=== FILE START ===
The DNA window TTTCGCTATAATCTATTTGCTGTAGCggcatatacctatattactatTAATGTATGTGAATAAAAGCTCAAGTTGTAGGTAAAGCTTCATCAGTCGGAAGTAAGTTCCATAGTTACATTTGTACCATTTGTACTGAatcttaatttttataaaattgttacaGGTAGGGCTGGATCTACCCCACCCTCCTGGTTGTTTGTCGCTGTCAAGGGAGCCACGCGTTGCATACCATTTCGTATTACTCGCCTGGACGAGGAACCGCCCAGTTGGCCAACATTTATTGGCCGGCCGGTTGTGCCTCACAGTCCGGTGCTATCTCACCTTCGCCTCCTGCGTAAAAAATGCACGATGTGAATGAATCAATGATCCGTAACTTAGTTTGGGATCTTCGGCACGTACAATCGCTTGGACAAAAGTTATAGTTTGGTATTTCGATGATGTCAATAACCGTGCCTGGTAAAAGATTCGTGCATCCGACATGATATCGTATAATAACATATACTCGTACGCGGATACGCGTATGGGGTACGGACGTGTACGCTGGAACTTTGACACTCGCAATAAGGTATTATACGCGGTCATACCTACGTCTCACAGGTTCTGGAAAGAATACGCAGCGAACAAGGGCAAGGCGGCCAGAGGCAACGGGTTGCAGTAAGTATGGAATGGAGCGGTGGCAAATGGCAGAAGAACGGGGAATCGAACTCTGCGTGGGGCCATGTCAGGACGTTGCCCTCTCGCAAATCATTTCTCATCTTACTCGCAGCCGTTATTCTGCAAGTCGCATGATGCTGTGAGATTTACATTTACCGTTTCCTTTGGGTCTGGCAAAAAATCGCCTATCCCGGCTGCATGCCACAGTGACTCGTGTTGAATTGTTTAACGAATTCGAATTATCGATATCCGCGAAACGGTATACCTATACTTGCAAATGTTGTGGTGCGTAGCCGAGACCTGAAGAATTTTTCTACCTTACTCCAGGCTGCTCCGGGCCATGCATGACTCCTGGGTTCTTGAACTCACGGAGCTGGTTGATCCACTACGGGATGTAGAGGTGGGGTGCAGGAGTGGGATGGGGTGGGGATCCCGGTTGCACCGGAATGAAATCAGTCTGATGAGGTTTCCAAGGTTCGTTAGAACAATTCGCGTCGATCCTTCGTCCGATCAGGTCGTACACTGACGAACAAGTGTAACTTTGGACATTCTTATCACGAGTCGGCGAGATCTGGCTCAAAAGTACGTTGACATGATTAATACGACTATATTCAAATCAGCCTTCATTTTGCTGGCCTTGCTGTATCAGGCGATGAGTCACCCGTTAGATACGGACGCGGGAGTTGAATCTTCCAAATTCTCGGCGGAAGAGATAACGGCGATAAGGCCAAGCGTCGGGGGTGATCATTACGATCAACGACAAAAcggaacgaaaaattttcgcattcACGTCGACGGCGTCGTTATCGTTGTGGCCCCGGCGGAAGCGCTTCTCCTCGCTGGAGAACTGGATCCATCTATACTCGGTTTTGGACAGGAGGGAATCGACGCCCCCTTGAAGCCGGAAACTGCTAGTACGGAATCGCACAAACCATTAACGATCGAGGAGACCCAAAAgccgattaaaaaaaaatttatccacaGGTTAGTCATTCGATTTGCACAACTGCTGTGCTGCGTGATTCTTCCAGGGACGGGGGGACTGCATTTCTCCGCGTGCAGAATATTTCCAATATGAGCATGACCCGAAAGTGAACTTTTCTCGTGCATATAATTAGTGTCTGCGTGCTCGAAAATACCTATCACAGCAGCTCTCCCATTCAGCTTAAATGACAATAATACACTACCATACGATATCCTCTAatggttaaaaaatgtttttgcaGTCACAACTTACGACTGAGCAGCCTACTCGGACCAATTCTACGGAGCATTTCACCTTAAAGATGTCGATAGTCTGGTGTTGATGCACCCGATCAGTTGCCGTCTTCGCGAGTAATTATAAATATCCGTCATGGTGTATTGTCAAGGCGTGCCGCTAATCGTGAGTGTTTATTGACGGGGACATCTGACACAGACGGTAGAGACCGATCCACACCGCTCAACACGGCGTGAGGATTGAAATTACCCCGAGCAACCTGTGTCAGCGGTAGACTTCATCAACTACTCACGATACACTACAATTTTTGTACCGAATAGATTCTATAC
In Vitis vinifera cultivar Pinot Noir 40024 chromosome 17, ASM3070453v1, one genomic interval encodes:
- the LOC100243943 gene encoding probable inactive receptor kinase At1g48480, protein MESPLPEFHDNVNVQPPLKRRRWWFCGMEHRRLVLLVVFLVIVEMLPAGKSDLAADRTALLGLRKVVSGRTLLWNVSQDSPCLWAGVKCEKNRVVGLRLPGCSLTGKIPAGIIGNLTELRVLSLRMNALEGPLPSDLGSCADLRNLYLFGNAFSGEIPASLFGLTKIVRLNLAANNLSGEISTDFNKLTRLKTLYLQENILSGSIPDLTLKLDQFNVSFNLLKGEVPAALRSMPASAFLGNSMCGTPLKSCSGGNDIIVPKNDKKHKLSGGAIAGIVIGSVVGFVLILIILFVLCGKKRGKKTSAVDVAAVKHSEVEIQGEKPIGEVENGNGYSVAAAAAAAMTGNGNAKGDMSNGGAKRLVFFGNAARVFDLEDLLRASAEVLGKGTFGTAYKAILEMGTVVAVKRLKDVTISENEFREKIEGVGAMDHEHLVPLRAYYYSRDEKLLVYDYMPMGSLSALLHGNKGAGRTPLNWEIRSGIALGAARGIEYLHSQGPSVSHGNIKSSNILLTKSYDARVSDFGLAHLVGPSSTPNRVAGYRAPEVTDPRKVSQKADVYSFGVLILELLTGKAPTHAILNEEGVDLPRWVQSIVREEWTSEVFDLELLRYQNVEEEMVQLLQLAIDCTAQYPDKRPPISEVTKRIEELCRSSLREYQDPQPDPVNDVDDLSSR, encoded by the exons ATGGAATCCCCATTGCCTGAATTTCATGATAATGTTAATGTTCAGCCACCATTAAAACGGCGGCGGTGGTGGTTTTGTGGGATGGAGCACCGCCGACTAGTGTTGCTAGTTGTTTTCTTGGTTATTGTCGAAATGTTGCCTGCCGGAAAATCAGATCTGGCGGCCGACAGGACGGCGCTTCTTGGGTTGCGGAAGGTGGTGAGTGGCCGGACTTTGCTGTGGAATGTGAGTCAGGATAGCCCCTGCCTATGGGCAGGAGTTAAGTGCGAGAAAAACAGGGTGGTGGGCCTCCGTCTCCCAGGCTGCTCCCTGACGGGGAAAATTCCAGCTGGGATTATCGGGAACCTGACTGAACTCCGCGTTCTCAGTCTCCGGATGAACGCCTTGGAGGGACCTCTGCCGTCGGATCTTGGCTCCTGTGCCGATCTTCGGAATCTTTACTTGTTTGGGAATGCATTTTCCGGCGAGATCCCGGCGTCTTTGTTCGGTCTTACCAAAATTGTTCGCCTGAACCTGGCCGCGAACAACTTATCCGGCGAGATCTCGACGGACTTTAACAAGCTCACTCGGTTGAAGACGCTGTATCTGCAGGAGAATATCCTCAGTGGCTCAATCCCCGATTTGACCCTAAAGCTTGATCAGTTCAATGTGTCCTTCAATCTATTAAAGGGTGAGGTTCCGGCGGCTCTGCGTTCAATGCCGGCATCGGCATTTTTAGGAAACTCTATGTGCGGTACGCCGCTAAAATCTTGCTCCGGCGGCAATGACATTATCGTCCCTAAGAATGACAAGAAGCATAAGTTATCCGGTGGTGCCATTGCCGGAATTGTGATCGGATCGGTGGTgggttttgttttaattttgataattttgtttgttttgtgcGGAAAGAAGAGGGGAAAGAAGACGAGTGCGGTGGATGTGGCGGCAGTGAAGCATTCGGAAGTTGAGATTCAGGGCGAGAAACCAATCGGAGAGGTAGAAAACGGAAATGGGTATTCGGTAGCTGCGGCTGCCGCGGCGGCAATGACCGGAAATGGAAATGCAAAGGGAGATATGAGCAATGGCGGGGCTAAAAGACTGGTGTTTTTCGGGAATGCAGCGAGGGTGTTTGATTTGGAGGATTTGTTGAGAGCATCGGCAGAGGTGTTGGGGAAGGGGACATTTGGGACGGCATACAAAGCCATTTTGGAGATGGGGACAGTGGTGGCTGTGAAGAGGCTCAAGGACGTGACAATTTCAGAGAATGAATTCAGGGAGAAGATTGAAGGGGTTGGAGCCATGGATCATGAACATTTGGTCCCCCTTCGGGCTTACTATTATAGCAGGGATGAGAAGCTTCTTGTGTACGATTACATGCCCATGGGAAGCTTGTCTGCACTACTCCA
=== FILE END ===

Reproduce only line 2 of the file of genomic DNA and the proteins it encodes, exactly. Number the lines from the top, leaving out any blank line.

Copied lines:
In Vitis vinifera cultivar Pinot Noir 40024 chromosome 17, ASM3070453v1, one genomic interval encodes: